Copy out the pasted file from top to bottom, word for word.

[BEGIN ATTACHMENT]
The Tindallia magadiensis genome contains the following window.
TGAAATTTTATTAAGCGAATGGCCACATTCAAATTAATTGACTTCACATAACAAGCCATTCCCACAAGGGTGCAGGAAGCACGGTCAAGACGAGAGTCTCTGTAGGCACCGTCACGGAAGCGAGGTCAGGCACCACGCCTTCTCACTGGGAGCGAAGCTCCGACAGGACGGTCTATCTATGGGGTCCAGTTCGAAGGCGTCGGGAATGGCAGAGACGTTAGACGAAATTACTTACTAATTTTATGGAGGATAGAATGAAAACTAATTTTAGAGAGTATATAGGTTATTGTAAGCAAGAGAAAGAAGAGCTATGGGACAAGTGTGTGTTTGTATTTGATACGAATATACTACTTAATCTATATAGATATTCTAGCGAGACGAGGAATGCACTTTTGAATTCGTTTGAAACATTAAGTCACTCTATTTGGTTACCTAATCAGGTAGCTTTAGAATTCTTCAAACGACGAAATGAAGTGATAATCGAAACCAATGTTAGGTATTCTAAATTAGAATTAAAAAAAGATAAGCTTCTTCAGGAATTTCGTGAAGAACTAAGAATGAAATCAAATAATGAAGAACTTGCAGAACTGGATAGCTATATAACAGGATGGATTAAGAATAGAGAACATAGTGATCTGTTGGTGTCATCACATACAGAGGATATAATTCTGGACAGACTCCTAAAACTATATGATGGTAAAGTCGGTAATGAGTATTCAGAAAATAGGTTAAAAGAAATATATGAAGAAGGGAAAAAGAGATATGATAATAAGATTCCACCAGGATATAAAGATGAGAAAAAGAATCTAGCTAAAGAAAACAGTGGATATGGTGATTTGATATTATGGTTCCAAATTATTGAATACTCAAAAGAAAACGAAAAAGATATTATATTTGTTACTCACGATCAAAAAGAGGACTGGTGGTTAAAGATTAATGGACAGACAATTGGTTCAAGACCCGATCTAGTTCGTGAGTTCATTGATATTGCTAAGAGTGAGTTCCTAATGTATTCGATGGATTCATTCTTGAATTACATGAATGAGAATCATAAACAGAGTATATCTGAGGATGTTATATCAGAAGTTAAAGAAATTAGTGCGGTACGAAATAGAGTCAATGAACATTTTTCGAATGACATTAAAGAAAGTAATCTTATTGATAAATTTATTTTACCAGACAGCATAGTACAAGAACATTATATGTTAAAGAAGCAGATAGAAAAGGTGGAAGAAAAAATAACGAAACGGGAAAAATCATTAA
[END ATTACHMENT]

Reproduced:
The Tindallia magadiensis genome contains the following window.
TGAAATTTTATTAAGCGAATGGCCACATTCAAATTAATTGACTTCACATAACAAGCCATTCCCACAAGGGTGCAGGAAGCACGGTCAAGACGAGAGTCTCTGTAGGCACCGTCACGGAAGCGAGGTCAGGCACCACGCCTTCTCACTGGGAGCGAAGCTCCGACAGGACGGTCTATCTATGGGGTCCAGTTCGAAGGCGTCGGGAATGGCAGAGACGTTAGACGAAATTACTTACTAATTTTATGGAGGATAGAATGAAAACTAATTTTAGAGAGTATATAGGTTATTGTAAGCAAGAGAAAGAAGAGCTATGGGACAAGTGTGTGTTTGTATTTGATACGAATATACTACTTAATCTATATAGATATTCTAGCGAGACGAGGAATGCACTTTTGAATTCGTTTGAAACATTAAGTCACTCTATTTGGTTACCTAATCAGGTAGCTTTAGAATTCTTCAAACGACGAAATGAAGTGATAATCGAAACCAATGTTAGGTATTCTAAATTAGAATTAAAAAAAGATAAGCTTCTTCAGGAATTTCGTGAAGAACTAAGAATGAAATCAAATAATGAAGAACTTGCAGAACTGGATAGCTATATAACAGGATGGATTAAGAATAGAGAACATAGTGATCTGTTGGTGTCATCACATACAGAGGATATAATTCTGGACAGACTCCTAAAACTATATGATGGTAAAGTCGGTAATGAGTATTCAGAAAATAGGTTAAAAGAAATATATGAAGAAGGGAAAAAGAGATATGATAATAAGATTCCACCAGGATATAAAGATGAGAAAAAGAATCTAGCTAAAGAAAACAGTGGATATGGTGATTTGATATTATGGTTCCAAATTATTGAATACTCAAAAGAAAACGAAAAAGATATTATATTTGTTACTCACGATCAAAAAGAGGACTGGTGGTTAAAGATTAATGGACAGACAATTGGTTCAAGACCCGATCTAGTTCGTGAGTTCATTGATATTGCTAAGAGTGAGTTCCTAATGTATTCGATGGATTCATTCTTGAATTACATGAATGAGAATCATAAACAGAGTATATCTGAGGATGTTATATCAGAAGTTAAAGAAATTAGTGCGGTACGAAATAGAGTCAATGAACATTTTTCGAATGACATTAAAGAAAGTAATCTTATTGATAAATTTATTTTACCAGACAGCATAGTACAAGAACATTATATGTTAAAGAAGCAGATAGAAAAGGTGGAAGAAAAAATAACGAAACGGGAAAAATCATTAA